Climate activists on November 7 reached the ‘ground zero’ of super typhoon Haiyan, exactly one month after embarking on the 2023 Climate Justice Walk from Manila’s Kilometer Zero.
The ‘climate walk,’ coinciding with the 10th-anniversary commemoration of the Haiyan onslaught in the country, concluded in Tacloban City.
The activists staged a short protest rally before symbolically crossing the San Juanico bridge, which was followed by a program at the Leyte Provincial Capitol grounds.
“The Climate Justice Walk does not end in Tacloban. Our real destination is in people’s hearts and minds- for climate hope to take root and yield results,” said Yeb Saño, who led the climate walk.
Saño, who is the executive director of Greenpeace Southeast Asia, said for climate justice to be realized, “the world’s biggest climate polluters must be held accountable and pay up for their contribution to the climate crisis”.
Super typhoon Haiyan was considered as the “deadliest case of extreme weather” which claimed more than 6,000 lives when it the country in 2013.
Over 500 people, including typhoon survivors and residents, welcomed the climate activists in Sta. Rita Junction in Samar province before crossing the bridge to Leyte province.
Joanna Sustento-Bacsa, a climate activist and Haiyan survivor, said the Climate Justice Walk “takes me back to 10 years ago when Tacloban was in complete shambles”.
Sustento-Basca recalled how she and her brother walked after the typhoon to look for food, shelter, and their missing loved ones.
“The realization that you lost everything yet you survived gave no comfort, no destination. We walked along with others, yet I have never felt so alone,” she said.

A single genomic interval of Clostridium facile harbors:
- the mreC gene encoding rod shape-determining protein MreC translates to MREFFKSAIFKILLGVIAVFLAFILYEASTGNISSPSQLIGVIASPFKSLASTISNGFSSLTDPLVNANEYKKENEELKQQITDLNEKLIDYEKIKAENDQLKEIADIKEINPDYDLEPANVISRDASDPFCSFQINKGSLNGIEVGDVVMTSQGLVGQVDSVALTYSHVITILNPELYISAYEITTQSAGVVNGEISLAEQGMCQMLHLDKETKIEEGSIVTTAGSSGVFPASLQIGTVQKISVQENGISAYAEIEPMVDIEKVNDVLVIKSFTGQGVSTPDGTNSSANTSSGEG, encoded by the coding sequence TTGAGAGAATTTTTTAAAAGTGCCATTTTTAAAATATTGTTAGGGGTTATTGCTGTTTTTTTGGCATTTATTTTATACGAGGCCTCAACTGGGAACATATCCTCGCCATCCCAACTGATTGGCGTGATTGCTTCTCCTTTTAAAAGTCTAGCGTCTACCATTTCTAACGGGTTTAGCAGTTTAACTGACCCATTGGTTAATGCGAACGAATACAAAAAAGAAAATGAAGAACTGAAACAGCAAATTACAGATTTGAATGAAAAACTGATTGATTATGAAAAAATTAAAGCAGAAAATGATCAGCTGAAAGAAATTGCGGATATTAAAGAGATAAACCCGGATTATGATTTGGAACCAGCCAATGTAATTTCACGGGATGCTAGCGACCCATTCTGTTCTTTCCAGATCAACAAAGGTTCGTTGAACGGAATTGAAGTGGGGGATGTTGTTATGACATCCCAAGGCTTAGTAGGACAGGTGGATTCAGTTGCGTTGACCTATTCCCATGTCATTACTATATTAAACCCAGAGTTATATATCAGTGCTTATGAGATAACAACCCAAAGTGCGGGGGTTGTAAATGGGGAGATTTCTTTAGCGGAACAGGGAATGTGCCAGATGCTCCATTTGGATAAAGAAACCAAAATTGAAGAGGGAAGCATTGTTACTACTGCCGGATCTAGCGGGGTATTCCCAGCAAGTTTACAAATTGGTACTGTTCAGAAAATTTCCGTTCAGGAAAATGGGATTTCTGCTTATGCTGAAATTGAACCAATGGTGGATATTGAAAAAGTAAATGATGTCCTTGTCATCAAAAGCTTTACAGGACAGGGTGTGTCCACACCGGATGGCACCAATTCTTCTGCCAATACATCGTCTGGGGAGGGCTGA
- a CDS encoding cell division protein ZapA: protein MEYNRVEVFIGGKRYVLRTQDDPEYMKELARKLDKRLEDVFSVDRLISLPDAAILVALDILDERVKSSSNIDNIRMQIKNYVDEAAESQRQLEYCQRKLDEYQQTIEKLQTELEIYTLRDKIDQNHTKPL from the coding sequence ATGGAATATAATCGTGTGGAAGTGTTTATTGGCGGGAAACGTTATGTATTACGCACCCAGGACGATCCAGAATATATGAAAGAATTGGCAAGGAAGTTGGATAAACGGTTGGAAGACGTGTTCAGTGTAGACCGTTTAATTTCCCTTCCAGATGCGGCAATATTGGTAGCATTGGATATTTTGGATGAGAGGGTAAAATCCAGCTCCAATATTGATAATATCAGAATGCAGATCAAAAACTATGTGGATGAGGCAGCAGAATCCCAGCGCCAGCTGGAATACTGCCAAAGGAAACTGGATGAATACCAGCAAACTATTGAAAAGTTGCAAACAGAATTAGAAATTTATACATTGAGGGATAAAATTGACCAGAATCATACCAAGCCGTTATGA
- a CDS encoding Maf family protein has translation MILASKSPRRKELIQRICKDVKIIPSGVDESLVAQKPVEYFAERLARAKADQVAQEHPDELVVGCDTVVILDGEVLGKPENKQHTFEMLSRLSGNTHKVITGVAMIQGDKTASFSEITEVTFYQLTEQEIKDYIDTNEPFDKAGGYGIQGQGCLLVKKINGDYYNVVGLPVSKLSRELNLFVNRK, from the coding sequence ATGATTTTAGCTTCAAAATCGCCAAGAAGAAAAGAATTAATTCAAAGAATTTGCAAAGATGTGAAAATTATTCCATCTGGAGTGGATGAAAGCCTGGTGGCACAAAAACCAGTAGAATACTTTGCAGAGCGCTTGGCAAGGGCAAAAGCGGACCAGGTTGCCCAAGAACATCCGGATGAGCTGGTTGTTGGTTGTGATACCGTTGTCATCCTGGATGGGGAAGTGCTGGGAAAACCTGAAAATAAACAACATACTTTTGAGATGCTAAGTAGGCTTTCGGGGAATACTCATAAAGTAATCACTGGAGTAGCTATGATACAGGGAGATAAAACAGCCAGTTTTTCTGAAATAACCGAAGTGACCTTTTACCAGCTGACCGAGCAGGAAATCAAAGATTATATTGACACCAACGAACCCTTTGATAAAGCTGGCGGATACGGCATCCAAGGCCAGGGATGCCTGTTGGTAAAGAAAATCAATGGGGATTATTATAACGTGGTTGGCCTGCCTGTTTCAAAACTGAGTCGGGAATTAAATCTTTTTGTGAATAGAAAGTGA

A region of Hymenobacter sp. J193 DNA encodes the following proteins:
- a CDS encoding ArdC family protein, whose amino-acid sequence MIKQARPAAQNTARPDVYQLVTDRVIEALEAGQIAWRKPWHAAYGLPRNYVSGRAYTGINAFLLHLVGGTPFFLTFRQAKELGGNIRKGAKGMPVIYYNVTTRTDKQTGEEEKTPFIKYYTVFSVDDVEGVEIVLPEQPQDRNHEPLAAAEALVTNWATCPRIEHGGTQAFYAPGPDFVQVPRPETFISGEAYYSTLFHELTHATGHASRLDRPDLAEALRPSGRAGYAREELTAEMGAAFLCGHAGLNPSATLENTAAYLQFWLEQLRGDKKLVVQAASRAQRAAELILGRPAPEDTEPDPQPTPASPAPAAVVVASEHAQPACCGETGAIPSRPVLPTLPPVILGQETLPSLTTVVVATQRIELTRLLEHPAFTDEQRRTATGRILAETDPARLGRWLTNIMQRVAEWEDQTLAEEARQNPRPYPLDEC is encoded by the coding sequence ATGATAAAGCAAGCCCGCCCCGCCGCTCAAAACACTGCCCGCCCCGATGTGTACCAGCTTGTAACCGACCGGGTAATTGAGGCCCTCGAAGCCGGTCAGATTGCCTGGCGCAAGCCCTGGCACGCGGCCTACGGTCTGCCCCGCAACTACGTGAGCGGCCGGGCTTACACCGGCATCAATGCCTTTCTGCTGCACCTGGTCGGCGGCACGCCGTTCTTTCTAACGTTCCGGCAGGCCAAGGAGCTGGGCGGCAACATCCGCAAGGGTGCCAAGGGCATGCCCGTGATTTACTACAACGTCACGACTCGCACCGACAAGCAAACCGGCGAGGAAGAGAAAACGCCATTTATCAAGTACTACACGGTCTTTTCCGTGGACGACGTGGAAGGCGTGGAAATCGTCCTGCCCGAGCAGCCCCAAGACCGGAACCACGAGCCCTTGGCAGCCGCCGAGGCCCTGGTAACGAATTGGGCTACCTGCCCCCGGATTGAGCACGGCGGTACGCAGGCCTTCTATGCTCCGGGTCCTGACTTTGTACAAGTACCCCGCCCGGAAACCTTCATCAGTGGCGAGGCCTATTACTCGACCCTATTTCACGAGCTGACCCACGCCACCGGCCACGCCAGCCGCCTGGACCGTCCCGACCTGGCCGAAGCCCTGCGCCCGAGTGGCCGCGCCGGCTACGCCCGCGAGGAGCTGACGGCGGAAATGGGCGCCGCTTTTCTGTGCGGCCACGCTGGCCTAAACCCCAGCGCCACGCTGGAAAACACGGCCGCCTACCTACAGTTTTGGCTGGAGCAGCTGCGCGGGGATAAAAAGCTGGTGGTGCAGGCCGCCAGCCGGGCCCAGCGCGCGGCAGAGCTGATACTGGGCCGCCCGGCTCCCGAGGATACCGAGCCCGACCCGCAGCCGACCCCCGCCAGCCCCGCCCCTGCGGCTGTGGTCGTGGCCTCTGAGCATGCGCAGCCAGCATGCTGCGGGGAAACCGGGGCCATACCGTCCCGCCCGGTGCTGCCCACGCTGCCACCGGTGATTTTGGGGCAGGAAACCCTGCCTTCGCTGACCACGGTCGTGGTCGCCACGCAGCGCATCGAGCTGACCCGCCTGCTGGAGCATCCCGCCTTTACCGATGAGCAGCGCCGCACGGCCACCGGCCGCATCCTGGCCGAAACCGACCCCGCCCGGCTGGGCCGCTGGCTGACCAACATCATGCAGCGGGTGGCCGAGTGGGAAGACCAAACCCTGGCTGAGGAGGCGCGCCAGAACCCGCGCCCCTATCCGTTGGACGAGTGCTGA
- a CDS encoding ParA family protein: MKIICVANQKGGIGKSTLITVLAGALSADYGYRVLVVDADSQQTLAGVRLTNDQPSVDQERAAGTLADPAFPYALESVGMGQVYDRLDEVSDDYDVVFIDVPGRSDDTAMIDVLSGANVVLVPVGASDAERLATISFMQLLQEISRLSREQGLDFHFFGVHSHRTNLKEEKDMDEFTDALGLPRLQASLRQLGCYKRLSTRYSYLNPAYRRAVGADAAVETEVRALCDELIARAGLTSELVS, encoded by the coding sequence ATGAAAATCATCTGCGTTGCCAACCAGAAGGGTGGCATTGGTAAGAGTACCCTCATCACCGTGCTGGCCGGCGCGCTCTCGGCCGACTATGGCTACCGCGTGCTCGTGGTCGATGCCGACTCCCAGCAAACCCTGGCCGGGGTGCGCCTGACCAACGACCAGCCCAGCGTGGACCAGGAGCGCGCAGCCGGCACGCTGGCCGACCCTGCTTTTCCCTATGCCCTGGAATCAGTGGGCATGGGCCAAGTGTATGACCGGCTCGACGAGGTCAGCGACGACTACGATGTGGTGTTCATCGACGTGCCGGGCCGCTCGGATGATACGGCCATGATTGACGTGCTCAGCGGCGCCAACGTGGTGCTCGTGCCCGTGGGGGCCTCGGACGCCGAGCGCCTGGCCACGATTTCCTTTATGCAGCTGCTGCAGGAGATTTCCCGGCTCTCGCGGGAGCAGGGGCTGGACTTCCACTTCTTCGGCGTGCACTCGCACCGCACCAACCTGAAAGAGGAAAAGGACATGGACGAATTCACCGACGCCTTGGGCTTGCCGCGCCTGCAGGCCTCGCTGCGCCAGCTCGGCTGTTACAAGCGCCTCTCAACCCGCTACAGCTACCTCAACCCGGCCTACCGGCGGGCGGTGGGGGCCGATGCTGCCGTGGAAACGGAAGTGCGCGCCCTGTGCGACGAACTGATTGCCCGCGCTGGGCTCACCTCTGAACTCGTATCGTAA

“Now, a decade later, I find myself walking again but with a whole community undertaking a meaningful journey for Climate Justice,” she added.
Rodne Galicha, executive director of Living Laudato Si Philippines, expressed the need for long-term climate solutions to help communities be prepared and ready to cope and face the challenges of this crisis.
“But above all, polluters must pay and be held accountable. Climate crimes must be litigated and climate debt must be settled,” he said.
The Climate Justice solidarity walk covered a distance of approximately 1,000 kilometers, reminiscent of the 2014 Climate Walk commemorating the 1st Haiyan anniversary.
The team traversed the terrain on foot, bicycle, and ferry, making 30 significant stops where civic and church leaders joined them to raise awareness about climate action.
During the stops, two climate emergency declarations were made in the provinces of Albay and Catbalogan.
Both recognized the urgent need for climate action, the phasing out of fossil fuels, and the imperative for stronger global and national measures to address loss and damages.
Father Antonio Labiao, executive director of Caritas Philippines, said the Haiyan commemoration “is a reminder that Filipinos must continue to work for climate and ecological justice”.
“People are forced to leave their homes and communities due to a range of climate-induced disasters. Environmental displacement can have profound social, economic, and psychological impacts on affected communities,” he said.
All photos by Mark Saludes